- Slides: 11
The Ocean Floor
Features of the Ocean Floor
Continental Shelf �Zone of shallow water where the ocean covers the end of the continent. �Shallow slope �Where most ocean life is found. Why? �Answer: Photic zone is the first 100 feet of water and allows sunlight to penetrate the water.
Continental Slope �Continental slope is a very steep slope off the continental shelf. �Here, the ocean becomes very deep. �Submarine canyons are carved out by underwater landslides called turbidity currents.
Continental Rise �Sediments from the submarine canyons are deposited further out in the ocean. �These sediments form the continental rise. �It is here that the continental crust ends and oceanic crust begins.
Abyssal Plain • A large, flat, almost level area of the deep-ocean basin �Abyssal plains cover about half of the deepocean basins and are the flattest regions on Earth. �Layers of fine sediment cover the abyssal plains.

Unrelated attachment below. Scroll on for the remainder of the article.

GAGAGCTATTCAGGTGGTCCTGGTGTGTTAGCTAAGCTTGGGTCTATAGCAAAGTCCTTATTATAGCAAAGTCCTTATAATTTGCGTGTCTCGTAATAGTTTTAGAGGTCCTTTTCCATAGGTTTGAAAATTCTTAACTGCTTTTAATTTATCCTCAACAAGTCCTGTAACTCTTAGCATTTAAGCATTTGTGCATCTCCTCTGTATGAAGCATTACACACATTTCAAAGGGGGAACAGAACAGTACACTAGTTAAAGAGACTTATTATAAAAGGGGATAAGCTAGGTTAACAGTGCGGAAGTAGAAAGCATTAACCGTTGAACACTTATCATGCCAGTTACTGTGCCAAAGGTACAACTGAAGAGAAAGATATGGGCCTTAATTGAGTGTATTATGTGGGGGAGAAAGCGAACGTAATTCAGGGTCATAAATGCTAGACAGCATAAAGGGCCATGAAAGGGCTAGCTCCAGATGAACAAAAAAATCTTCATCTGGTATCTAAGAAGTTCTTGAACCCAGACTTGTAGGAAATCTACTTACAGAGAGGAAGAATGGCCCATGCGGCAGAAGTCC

Mid-Ocean Ridge �Formed by divergent plate boundary. �Magma rises as plates pushed apart. �Forms underwater mountain range of volcanoes. �These ridges can cause sea level to rise and fall drastically.
Guyots and Seamounts �Guyot: A flat-topped underwater mountain. Formerly an island that was eroded and sank into the ocean. �Seamounts: Pointedtopped underwater mountain ranges that were likely volcanic. �Hawaii will become seamounts and guyots.
Trenches �Deepest point in the ocean. �Have the most pressure. �Formed from convergent boundaries where one plate dives beneath another (Subduction zone). �Often form Island Arcs like Japan or Philippines.
Ocean Floor Sediments
Sediments �Clastics: Sand, silt, mud, and clay found on continental shelf make up the thickest sediments. �Biogenic Sediments: Calcium carbonate and Silica from organisms like forams and diatoms leave oozes on the ocean floor that form Chert (Silica from diatoms) and Chalk (Calcite from forams). Also limestone (calcite). �Chemical Sediments: Nodules of manganese, copper, iron, and nickel can form and be found scattered on the ocean floor.